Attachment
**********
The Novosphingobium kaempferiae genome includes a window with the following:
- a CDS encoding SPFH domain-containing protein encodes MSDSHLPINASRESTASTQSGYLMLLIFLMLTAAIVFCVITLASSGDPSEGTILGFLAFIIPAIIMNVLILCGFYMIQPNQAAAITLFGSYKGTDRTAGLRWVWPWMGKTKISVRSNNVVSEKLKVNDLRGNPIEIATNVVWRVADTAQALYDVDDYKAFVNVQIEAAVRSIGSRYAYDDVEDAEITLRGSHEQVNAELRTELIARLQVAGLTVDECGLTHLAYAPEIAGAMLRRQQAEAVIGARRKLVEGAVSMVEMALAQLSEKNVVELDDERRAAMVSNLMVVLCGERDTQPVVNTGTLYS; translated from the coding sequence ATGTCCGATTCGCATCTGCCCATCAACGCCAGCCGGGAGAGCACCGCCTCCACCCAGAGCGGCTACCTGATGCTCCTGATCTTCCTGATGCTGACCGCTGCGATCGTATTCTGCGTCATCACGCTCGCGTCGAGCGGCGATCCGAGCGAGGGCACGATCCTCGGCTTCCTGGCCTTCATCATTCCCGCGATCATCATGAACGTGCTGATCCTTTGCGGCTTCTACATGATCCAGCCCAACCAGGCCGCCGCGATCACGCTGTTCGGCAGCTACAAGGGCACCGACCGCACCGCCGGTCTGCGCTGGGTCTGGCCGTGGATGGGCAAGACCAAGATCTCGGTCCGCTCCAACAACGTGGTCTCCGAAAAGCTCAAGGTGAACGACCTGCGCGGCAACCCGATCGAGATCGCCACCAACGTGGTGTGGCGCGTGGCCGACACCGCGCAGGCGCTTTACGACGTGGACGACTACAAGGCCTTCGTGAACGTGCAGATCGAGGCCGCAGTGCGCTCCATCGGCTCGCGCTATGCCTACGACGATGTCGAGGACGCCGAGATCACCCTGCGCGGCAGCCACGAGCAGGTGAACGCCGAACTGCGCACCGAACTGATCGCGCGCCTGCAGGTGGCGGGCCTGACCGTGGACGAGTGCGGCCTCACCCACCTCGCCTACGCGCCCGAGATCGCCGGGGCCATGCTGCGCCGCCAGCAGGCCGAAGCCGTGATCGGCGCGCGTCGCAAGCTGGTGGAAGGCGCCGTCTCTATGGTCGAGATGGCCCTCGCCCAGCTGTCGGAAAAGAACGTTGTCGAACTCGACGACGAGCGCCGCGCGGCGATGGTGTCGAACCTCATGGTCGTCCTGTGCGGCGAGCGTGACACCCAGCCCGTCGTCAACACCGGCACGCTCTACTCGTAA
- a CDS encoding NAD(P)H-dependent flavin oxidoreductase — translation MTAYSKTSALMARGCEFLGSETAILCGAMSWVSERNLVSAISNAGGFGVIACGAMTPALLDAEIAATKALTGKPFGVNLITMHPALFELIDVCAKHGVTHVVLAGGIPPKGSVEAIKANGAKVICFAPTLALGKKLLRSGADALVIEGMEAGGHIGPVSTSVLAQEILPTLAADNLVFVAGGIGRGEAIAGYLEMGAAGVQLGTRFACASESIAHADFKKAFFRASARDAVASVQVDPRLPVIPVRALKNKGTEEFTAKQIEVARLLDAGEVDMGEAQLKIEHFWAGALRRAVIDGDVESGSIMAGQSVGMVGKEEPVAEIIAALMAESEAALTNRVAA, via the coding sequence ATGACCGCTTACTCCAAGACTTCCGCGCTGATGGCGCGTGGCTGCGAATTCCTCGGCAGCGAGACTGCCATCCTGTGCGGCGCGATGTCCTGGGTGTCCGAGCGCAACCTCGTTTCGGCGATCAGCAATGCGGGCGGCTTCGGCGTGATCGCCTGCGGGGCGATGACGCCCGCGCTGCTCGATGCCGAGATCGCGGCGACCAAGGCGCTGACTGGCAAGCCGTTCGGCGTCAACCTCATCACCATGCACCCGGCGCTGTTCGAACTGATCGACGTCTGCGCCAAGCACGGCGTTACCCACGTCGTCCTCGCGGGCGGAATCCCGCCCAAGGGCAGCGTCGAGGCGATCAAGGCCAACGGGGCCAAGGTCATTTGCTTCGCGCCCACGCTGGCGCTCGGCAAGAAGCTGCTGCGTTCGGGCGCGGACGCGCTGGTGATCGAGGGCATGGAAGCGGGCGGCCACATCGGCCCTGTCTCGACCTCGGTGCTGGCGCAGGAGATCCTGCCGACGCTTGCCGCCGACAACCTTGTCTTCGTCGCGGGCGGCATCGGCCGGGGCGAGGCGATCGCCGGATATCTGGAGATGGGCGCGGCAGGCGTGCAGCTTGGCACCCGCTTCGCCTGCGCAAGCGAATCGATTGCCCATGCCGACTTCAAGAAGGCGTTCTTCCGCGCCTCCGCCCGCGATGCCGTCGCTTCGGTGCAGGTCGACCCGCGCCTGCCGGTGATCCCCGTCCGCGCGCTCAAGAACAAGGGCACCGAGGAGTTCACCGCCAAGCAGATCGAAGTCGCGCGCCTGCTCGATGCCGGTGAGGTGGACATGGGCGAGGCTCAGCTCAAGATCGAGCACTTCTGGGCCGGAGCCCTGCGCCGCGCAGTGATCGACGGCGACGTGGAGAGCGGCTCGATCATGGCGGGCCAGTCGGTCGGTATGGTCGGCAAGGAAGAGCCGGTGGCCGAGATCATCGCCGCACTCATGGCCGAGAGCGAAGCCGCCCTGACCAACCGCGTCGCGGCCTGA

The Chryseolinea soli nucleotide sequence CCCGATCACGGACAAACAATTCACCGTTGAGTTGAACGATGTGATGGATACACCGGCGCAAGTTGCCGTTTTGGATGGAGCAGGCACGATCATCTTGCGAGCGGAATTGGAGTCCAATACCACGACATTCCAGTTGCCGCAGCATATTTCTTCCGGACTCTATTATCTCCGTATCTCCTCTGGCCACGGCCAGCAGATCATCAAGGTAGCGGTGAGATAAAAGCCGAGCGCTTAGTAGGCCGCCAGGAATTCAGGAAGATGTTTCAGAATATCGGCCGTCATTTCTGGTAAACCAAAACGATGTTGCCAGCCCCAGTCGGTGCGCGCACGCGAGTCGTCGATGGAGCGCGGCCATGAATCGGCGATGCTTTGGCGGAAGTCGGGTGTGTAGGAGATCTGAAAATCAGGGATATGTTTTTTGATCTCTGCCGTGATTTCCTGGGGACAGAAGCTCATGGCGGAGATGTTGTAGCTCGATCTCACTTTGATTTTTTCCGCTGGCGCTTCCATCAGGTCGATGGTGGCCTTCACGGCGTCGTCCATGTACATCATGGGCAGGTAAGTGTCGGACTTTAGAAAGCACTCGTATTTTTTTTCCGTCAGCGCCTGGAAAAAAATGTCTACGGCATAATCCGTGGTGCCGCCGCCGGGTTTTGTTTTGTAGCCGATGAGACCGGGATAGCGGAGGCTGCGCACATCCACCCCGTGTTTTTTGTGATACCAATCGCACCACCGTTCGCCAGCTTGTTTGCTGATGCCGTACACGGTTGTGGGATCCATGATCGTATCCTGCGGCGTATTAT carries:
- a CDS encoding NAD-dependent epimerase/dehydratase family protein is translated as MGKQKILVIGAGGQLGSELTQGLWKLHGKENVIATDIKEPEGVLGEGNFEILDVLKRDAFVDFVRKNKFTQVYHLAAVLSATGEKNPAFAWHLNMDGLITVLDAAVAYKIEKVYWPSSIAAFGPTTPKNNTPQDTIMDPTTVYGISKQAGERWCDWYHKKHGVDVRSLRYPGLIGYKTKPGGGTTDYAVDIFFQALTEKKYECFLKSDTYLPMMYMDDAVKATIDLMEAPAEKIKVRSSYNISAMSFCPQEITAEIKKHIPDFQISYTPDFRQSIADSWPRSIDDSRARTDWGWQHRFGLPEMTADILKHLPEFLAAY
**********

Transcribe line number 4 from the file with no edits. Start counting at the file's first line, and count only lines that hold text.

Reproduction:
The Chryseolinea soli nucleotide sequence CCCGATCACGGACAAACAATTCACCGTTGAGTTGAACGATGTGATGGATACACCGGCGCAAGTTGCCGTTTTGGATGGAGCAGGCACGATCATCTTGCGAGCGGAATTGGAGTCCAATACCACGACATTCCAGTTGCCGCAGCATATTTCTTCCGGACTCTATTATCTCCGTATCTCCTCTGGCCACGGCCAGCAGATCATCAAGGTAGCGGTGAGATAAAAGCCGAGCGCTTAGTAGGCCGCCAGGAATTCAGGAAGATGTTTCAGAATATCGGCCGTCATTTCTGGTAAACCAAAACGATGTTGCCAGCCCCAGTCGGTGCGCGCACGCGAGTCGTCGATGGAGCGCGGCCATGAATCGGCGATGCTTTGGCGGAAGTCGGGTGTGTAGGAGATCTGAAAATCAGGGATATGTTTTTTGATCTCTGCCGTGATTTCCTGGGGACAGAAGCTCATGGCGGAGATGTTGTAGCTCGATCTCACTTTGATTTTTTCCGCTGGCGCTTCCATCAGGTCGATGGTGGCCTTCACGGCGTCGTCCATGTACATCATGGGCAGGTAAGTGTCGGACTTTAGAAAGCACTCGTATTTTTTTTCCGTCAGCGCCTGGAAAAAAATGTCTACGGCATAATCCGTGGTGCCGCCGCCGGGTTTTGTTTTGTAGCCGATGAGACCGGGATAGCGGAGGCTGCGCACATCCACCCCGTGTTTTTTGTGATACCAATCGCACCACCGTTCGCCAGCTTGTTTGCTGATGCCGTACACGGTTGTGGGATCCATGATCGTATCCTGCGGCGTATTAT carries: